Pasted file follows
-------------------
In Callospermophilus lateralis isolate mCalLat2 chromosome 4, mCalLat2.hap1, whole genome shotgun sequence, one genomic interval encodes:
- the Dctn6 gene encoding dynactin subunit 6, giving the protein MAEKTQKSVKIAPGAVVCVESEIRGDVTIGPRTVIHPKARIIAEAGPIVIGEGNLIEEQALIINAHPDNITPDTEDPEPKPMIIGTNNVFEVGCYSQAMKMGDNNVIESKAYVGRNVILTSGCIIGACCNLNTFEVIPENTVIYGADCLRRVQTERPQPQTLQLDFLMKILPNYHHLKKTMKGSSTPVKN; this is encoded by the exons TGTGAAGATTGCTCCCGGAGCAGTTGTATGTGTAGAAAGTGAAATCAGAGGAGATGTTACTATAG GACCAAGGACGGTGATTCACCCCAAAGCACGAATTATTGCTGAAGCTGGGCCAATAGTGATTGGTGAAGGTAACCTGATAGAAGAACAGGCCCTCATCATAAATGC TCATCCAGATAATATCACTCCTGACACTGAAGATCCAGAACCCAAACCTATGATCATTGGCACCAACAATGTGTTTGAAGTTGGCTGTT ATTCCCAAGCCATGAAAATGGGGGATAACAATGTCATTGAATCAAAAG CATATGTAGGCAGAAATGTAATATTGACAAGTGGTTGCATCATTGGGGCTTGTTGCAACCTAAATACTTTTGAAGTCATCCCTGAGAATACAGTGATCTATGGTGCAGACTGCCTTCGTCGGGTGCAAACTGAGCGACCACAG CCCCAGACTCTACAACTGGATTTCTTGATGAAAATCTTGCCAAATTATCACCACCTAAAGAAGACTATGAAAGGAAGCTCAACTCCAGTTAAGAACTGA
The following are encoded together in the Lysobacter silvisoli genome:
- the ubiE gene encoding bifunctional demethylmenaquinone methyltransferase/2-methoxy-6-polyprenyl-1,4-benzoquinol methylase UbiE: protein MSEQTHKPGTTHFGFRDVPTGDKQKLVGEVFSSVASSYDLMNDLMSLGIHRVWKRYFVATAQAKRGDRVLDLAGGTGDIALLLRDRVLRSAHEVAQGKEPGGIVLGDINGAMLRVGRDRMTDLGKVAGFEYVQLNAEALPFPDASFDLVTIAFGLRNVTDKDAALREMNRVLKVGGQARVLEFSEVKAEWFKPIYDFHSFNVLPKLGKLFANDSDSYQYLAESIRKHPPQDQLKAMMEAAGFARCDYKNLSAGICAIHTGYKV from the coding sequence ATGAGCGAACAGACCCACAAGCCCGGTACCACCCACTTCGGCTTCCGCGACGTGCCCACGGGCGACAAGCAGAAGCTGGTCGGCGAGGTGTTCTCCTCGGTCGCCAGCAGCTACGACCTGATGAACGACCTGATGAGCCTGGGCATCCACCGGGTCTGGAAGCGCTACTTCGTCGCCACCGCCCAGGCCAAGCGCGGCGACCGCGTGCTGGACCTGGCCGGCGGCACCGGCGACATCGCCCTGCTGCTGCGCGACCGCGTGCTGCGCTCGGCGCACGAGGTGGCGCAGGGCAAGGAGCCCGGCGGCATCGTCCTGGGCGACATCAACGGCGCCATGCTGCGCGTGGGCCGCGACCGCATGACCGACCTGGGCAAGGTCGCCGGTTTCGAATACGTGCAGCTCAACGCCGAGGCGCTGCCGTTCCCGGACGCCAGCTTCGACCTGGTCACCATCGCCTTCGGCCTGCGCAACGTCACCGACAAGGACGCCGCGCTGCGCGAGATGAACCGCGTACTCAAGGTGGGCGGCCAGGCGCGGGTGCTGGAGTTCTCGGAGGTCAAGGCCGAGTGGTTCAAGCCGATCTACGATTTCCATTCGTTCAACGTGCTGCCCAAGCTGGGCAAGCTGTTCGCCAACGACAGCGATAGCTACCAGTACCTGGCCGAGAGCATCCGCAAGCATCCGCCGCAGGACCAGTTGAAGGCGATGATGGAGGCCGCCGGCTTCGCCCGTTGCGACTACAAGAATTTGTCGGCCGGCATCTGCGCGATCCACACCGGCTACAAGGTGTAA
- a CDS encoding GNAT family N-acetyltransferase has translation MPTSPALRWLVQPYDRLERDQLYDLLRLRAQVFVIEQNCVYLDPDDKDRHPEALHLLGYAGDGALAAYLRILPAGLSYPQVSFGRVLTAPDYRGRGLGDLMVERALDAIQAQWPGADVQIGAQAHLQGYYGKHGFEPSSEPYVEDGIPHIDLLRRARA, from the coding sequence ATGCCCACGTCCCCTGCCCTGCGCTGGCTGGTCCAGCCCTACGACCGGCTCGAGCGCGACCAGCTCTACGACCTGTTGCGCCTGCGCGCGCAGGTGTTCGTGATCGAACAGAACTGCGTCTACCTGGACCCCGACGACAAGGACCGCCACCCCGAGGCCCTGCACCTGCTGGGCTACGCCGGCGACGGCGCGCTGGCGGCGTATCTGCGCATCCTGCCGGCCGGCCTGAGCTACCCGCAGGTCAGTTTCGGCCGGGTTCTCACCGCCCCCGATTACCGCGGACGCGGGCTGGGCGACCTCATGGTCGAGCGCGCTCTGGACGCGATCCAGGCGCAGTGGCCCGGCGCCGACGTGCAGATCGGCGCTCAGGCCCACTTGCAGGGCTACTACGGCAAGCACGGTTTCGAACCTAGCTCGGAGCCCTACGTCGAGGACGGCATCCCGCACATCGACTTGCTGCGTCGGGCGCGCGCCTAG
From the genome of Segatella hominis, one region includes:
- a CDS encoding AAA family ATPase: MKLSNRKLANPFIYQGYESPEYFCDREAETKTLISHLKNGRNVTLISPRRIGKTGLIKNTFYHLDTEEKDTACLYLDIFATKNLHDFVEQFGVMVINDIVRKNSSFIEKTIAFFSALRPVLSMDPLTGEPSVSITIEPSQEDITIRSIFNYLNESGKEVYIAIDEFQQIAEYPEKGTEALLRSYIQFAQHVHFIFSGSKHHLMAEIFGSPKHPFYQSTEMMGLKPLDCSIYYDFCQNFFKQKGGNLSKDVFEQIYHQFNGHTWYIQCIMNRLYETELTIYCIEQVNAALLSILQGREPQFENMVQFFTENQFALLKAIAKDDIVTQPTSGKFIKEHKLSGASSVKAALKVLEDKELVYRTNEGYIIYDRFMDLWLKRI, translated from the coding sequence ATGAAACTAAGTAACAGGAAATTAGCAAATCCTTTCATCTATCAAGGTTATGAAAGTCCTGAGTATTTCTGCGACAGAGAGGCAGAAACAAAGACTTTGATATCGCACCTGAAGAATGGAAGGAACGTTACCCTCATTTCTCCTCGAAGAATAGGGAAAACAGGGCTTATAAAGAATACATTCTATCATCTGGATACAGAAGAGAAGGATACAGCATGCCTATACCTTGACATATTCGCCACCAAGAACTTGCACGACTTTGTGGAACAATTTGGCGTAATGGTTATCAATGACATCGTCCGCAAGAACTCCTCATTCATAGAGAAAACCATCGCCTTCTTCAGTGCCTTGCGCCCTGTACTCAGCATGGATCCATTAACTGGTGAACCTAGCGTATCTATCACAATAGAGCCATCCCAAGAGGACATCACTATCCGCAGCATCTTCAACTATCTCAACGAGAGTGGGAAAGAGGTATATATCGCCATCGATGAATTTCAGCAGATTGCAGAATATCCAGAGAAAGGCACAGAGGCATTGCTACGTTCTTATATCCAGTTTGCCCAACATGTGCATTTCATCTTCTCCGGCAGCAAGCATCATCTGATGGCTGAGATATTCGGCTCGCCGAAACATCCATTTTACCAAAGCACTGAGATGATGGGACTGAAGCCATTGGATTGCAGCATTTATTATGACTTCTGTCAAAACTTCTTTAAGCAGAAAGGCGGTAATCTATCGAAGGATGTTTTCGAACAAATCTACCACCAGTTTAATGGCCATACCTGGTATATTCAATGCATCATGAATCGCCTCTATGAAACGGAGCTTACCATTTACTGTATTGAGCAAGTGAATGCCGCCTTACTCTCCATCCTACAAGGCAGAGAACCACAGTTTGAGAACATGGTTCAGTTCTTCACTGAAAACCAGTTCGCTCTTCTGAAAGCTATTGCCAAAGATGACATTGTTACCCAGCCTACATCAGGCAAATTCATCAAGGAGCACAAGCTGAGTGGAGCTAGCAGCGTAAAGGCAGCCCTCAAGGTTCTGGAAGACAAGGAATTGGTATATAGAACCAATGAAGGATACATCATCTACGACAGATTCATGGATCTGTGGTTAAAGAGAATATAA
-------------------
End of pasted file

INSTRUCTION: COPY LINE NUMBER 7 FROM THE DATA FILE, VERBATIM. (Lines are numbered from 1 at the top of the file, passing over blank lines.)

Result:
- a CDS encoding AAA family ATPase: MKLSNRKLANPFIYQGYESPEYFCDREAETKTLISHLKNGRNVTLISPRRIGKTGLIKNTFYHLDTEEKDTACLYLDIFATKNLHDFVEQFGVMVINDIVRKNSSFIEKTIAFFSALRPVLSMDPLTGEPSVSITIEPSQEDITIRSIFNYLNESGKEVYIAIDEFQQIAEYPEKGTEALLRSYIQFAQHVHFIFSGSKHHLMAEIFGSPKHPFYQSTEMMGLKPLDCSIYYDFCQNFFKQKGGNLSKDVFEQIYHQFNGHTWYIQCIMNRLYETELTIYCIEQVNAALLSILQGREPQFENMVQFFTENQFALLKAIAKDDIVTQPTSGKFIKEHKLSGASSVKAALKVLEDKELVYRTNEGYIIYDRFMDLWLKRI, translated from the coding sequence ATGAAACTAAGTAACAGGAAATTAGCAAATCCTTTCATCTATCAAGGTTATGAAAGTCCTGAGTATTTCTGCGACAGAGAGGCAGAAACAAAGACTTTGATATCGCACCTGAAGAATGGAAGGAACGTTACCCTCATTTCTCCTCGAAGAATAGGGAAAACAGGGCTTATAAAGAATACATTCTATCATCTGGATACAGAAGAGAAGGATACAGCATGCCTATACCTTGACATATTCGCCACCAAGAACTTGCACGACTTTGTGGAACAATTTGGCGTAATGGTTATCAATGACATCGTCCGCAAGAACTCCTCATTCATAGAGAAAACCATCGCCTTCTTCAGTGCCTTGCGCCCTGTACTCAGCATGGATCCATTAACTGGTGAACCTAGCGTATCTATCACAATAGAGCCATCCCAAGAGGACATCACTATCCGCAGCATCTTCAACTATCTCAACGAGAGTGGGAAAGAGGTATATATCGCCATCGATGAATTTCAGCAGATTGCAGAATATCCAGAGAAAGGCACAGAGGCATTGCTACGTTCTTATATCCAGTTTGCCCAACATGTGCATTTCATCTTCTCCGGCAGCAAGCATCATCTGATGGCTGAGATATTCGGCTCGCCGAAACATCCATTTTACCAAAGCACTGAGATGATGGGACTGAAGCCATTGGATTGCAGCATTTATTATGACTTCTGTCAAAACTTCTTTAAGCAGAAAGGCGGTAATCTATCGAAGGATGTTTTCGAACAAATCTACCACCAGTTTAATGGCCATACCTGGTATATTCAATGCATCATGAATCGCCTCTATGAAACGGAGCTTACCATTTACTGTATTGAGCAAGTGAATGCCGCCTTACTCTCCATCCTACAAGGCAGAGAACCACAGTTTGAGAACATGGTTCAGTTCTTCACTGAAAACCAGTTCGCTCTTCTGAAAGCTATTGCCAAAGATGACATTGTTACCCAGCCTACATCAGGCAAATTCATCAAGGAGCACAAGCTGAGTGGAGCTAGCAGCGTAAAGGCAGCCCTCAAGGTTCTGGAAGACAAGGAATTGGTATATAGAACCAATGAAGGATACATCATCTACGACAGATTCATGGATCTGTGGTTAAAGAGAATATAA